In response to yesterday’s post on Eco-runners collecting litter in BioBags, an anonymous commenter had this to say:
If you’re planning on landfilling non-reusable, non-recyclable materials, there really isn’t any point in using compostable bags to do it in. Organic material doesn’t compost or properly biodegrade in landfills. It breaks down anaerobically, producing methane.
It would probably better to reuse one of those pernicious plastic shopping bags, which would ensure that its marine-life killing career would be diverted to a landfill and save the biodegradable, compostable bags for an application that will actually result in their decomposition (like collecting compostable waste) instead of just making us feel better.
I responded with a comment of my own, but I’d like to expand on the issue with a few more thoughts on why using biodegradable bags for garbage is preferable to using plastic grocery bags.
Plastic grocery bags are made from polyethylene. As far as I can tell, polyethylene has not been shown to leach toxins like other plastics, but that fact alone does not make it a good candidate for the landfill. Polyethylene is made from ethylene gas derived from nonrenewable natural gas or crude oil. And once made, it doesn’t go away. Like all petroleum-based plastics, polyethylene will last many human lifetimes without biodegrading, whether we put it in a landfill or leave it out in the rain.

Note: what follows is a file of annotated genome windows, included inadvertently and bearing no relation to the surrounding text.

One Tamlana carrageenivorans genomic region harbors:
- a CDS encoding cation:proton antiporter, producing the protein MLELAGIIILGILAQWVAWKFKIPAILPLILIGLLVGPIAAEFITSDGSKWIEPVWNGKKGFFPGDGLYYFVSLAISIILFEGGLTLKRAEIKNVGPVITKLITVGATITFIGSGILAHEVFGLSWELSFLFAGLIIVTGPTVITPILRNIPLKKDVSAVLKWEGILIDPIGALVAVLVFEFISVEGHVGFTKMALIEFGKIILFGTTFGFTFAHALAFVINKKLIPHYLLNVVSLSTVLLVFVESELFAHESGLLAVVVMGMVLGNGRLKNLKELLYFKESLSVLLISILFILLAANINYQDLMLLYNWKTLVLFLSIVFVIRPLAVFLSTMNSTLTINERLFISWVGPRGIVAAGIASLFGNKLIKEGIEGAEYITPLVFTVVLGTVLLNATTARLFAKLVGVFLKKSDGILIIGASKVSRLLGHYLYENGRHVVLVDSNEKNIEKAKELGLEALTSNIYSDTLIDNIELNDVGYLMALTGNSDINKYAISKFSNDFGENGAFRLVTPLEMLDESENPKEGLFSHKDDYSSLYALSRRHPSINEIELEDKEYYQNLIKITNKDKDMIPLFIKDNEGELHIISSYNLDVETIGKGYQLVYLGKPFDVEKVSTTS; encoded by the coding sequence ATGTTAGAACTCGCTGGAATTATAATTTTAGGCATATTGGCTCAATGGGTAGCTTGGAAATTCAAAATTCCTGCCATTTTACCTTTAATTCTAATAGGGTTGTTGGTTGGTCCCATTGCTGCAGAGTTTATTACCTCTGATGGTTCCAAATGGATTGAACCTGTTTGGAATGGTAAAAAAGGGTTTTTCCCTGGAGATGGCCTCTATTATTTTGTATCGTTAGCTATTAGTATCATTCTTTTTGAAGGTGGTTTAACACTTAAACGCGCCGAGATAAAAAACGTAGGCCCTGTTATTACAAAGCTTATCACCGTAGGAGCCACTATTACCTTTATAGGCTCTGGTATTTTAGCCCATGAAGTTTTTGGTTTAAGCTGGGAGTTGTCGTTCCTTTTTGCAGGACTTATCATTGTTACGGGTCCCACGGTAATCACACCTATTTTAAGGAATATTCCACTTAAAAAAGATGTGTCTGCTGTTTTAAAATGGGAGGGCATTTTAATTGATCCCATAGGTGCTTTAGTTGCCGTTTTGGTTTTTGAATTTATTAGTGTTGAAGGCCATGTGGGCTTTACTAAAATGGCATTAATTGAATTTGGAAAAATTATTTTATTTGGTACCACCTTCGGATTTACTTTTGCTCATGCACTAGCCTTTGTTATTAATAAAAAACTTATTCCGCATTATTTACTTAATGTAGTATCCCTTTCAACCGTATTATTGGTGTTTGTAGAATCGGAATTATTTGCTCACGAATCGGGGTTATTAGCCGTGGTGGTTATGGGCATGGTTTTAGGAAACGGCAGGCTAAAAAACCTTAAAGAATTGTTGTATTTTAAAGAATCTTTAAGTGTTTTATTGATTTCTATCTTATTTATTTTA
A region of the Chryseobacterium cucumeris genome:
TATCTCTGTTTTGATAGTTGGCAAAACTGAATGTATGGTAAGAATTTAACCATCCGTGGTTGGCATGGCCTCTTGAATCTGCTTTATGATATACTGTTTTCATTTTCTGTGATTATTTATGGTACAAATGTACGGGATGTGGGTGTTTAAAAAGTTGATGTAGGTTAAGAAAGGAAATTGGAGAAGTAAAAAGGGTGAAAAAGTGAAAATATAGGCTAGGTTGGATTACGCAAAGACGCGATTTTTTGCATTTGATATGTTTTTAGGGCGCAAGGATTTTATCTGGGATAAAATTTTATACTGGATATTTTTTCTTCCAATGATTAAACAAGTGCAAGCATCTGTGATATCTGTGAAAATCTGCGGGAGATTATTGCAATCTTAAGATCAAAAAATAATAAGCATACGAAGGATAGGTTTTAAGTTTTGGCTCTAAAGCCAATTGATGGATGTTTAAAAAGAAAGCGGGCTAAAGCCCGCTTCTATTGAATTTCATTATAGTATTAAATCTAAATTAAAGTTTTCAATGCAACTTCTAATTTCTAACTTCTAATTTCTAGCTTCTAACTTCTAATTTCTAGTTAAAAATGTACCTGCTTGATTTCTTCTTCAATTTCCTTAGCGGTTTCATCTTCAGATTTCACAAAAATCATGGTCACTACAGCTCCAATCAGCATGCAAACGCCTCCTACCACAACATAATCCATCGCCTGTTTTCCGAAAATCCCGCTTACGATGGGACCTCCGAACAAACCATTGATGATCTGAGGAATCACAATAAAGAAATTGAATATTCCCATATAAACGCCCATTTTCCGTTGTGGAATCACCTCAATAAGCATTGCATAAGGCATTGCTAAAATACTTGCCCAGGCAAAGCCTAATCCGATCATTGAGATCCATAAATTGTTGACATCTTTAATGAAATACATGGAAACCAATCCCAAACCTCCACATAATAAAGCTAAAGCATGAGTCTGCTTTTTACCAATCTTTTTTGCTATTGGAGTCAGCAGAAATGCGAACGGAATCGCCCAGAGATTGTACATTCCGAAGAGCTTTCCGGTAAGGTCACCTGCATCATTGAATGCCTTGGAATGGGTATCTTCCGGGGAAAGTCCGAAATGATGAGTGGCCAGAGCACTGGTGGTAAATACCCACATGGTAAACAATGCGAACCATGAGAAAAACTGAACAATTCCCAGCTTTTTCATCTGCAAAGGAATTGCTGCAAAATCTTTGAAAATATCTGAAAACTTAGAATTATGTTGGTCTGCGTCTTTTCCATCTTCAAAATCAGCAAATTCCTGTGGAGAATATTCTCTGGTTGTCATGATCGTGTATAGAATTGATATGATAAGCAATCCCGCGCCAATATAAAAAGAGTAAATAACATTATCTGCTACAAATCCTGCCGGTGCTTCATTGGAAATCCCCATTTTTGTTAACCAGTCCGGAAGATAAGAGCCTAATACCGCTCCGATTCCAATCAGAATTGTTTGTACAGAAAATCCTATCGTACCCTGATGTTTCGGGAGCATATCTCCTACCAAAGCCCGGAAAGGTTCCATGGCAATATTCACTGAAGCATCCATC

What is the point of extracting a non-renewable, super long-lasting resource only to use it once and throw it away? Disposable products are a ridulous waste of such a potentially useful material. The commenter suggests that we can divert plastic bags from our waterways by burying them in landfills. I have a better idea.
We should be reusing and recycling the plastic bags that currently exist. And by recycling, I don’t mean creating new disposable plastic bags from old ones. While doing so might prolong their life a little bit, it’s a short-sighted solution at best. There are currently markets for creating lumber out of the resin derived from plastic bags. Let’s take that increasingly scarce material and build things that are meant to last. That’s the best way to keep them out of the mouths of sea turtles.
And as for biodegradable bags not composting in a landfill, that may be true. But plastic bags certainly will not. And whereas petroleum-based plastic is a non-renewable resource, organic materials such as corn and sugar are grown and harvested in a season.
Now, I am not suggesting that because we can create bags and other disposables from organic materials, we should continue our mass consumption of disposable products. Growing field crops takes its own toll on the earth. I believe that we still need to reduce our waste as much as possible.
But in terms of eco-running, which is the context in which this discussion began, picking up litter on the street requires some kind of container. And if the street sweeper is not doing it, and if the only people who care about collecting the plastic waste before it enters storm drains and does its damage are a few idealistic runners with bags, then let those bags be made from renewable, biodegradable materials and save the petroleum for the long haul.